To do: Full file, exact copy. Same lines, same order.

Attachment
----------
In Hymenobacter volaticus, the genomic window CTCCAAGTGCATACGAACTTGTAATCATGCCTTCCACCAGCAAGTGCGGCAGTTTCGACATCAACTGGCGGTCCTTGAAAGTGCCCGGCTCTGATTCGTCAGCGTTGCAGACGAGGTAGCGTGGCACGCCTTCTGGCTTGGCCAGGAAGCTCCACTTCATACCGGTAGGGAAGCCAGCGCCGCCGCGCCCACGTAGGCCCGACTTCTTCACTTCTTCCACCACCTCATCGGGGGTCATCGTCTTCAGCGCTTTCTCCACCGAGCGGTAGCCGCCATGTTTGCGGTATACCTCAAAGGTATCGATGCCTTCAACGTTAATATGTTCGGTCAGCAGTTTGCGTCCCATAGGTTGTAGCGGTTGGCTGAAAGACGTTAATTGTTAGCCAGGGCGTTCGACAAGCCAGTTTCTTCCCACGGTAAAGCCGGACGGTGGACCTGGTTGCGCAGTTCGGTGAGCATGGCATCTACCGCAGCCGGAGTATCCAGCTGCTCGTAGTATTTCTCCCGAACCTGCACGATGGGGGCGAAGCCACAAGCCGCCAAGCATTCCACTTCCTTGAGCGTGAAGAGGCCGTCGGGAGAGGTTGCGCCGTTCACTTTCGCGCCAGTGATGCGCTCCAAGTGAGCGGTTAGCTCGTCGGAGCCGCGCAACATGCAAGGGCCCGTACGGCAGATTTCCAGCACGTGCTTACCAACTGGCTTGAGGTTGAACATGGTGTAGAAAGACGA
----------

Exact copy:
In Hymenobacter volaticus, the genomic window CTCCAAGTGCATACGAACTTGTAATCATGCCTTCCACCAGCAAGTGCGGCAGTTTCGACATCAACTGGCGGTCCTTGAAAGTGCCCGGCTCTGATTCGTCAGCGTTGCAGACGAGGTAGCGTGGCACGCCTTCTGGCTTGGCCAGGAAGCTCCACTTCATACCGGTAGGGAAGCCAGCGCCGCCGCGCCCACGTAGGCCCGACTTCTTCACTTCTTCCACCACCTCATCGGGGGTCATCGTCTTCAGCGCTTTCTCCACCGAGCGGTAGCCGCCATGTTTGCGGTATACCTCAAAGGTATCGATGCCTTCAACGTTAATATGTTCGGTCAGCAGTTTGCGTCCCATAGGTTGTAGCGGTTGGCTGAAAGACGTTAATTGTTAGCCAGGGCGTTCGACAAGCCAGTTTCTTCCCACGGTAAAGCCGGACGGTGGACCTGGTTGCGCAGTTCGGTGAGCATGGCATCTACCGCAGCCGGAGTATCCAGCTGCTCGTAGTATTTCTCCCGAACCTGCACGATGGGGGCGAAGCCACAAGCCGCCAAGCATTCCACTTCCTTGAGCGTGAAGAGGCCGTCGGGAGAGGTTGCGCCGTTCACTTTCGCGCCAGTGATGCGCTCCAAGTGAGCGGTTAGCTCGTCGGAGCCGCGCAACATGCAAGGGCCCGTACGGCAGATTTCCAGCACGTGCTTACCAACTGGCTTGAGGTTGAACATGGTGTAGAAAGACGA